Each shifter only has one button for changing gear, which sits where you'd find the paddle on its mechanical shifters. The button on the right shifter drops the chain down the cassette while the button on the left makes it climb back up. To change between chainrings you press both buttons together.
Power is taken care of by a coin battery in each shifter, while both the front and rear mechs get their own rechargeable battery pack. So with no wires it is literally plug and play.
Before installing them onto the bike you just need to press the AXS buttons on the components to get them to talk to each other – and then have a bit of fun scaring the kids by hiding and making the mechs change gear and jump around on the worktop...
The chainset was the first thing to be swapped out. The Force crankset is designed to work with SRAM's DUB bottom brackets, and unlike a lot of chainsets which have the spindle attached to the drive side crank, the Force has it attached to the non-drive.
You feed it through the frame and locate the splines on the end of the spindle with those on the drive side, and tighten it up with an 8mm hex key.
Because of the 5mm extra spindle length you won't be able to use a standard width bottom bracket, you will need one that has the 'WIDE' suffix in the name as it will come with the extra spacers needed. SRAM had included spacers in our kit.
The mechs bolt to the frame just like any others and SRAM has put some really helpful marks and guides on the front mech for height and chain alignment.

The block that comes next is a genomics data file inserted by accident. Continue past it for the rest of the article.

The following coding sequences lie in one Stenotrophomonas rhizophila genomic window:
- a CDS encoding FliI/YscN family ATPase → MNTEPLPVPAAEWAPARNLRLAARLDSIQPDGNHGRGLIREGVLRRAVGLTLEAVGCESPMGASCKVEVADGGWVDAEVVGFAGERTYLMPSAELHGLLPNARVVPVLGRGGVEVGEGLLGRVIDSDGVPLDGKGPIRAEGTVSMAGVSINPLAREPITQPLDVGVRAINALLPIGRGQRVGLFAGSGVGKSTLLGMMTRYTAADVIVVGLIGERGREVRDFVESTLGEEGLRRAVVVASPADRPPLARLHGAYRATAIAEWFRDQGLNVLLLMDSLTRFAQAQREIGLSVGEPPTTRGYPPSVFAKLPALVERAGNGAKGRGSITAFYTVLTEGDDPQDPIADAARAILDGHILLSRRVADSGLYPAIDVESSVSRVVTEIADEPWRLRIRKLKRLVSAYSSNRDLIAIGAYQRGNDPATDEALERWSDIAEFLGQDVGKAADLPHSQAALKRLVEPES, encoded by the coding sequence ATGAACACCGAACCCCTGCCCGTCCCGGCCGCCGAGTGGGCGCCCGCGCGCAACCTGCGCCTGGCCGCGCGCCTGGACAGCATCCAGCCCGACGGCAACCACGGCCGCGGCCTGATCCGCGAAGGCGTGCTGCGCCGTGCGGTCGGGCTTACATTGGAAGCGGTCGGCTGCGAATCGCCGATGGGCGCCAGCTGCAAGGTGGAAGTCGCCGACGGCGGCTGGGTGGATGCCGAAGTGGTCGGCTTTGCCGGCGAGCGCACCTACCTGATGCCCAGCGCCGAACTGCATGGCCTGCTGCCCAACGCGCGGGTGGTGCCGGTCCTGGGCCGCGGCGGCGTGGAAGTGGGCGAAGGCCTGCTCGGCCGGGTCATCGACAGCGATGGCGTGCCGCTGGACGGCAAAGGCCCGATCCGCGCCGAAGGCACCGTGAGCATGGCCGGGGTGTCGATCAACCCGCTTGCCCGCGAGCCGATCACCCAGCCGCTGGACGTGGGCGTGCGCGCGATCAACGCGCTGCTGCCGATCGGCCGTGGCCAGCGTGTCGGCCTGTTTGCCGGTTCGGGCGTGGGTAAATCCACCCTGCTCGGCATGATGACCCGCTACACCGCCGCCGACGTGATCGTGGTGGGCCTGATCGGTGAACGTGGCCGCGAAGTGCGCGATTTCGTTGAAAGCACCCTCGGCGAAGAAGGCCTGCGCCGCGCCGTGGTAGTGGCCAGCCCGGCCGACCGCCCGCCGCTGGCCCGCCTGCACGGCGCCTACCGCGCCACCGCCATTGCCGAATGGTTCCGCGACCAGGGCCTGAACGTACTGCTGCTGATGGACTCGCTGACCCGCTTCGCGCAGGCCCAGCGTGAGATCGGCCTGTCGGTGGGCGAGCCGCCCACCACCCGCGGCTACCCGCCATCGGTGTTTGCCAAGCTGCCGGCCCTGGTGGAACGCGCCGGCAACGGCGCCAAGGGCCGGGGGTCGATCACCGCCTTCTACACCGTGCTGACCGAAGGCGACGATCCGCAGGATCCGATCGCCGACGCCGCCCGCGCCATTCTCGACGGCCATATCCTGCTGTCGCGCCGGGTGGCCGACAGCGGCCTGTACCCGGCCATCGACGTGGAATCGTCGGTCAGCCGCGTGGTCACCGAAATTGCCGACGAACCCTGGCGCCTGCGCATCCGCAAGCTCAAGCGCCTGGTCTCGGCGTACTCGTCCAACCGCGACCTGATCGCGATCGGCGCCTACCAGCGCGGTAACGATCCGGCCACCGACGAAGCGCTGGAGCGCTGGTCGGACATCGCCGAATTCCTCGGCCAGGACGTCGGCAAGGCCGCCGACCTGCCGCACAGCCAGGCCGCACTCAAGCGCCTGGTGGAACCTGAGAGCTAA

On both the front and rear, the high and low limits are set by using a screwdriver on the designated screw. I know! How old school!
After that it was just a little bit of fettling using the buttons on the shifter to micro-shift the mechs left or right to fine-tune the shifting and get rid of any chain rub.
You might notice in the pictures the Flattop chain. This design gives better clearance for the chain to skip across the 12 sprockets which sit closer together, fitting in the space where there would normally be 11.
One thing to note is that the cassette is XDR compatible only, so you might need to upgrade your wheelset or at least the freehub.
On the road... and off
I wasn't really expecting any less to be honest, but the gear shifts across the Wide drivetrain are just as crisp and precise as they are on the standard version.
The 13-tooth gap between the two chainrings caused no issues when changing under load on a steep hill, and the front mech delivers the gear change quickly and smoothly.
The only time I dropped the chain was when I was really pushing it to see how it would react trying to change from the big to the small ring when under a stupid amount of load with a really low cadence. There was no mechanical sympathy at all, no easing off; I'd never shift rings like that when riding normally.
Increasing the chainline at the crankset hasn't caused any issues with the rear shifting, with the chain jumping up and down the cassette quickly and smoothly.
The lower sprockets of the cassette only have small jumps between them so I wasn't expecting any issues here, but even as those gaps increase the rear mech just deals with it, even the four-tooth gaps as the sprockets jump from 24t to 28t to 32t and then the 36t.
The ratios on offer make the Force Wide drivetrain feel very efficient. Over the course of a year I probably split my riding about 60/40 in favour of road over gravel but even when I'm out on the gravel I do prefer a 2x groupset over a 1x purely because I'm not a fan of the gaps between sprockets and the gear limitations at either end.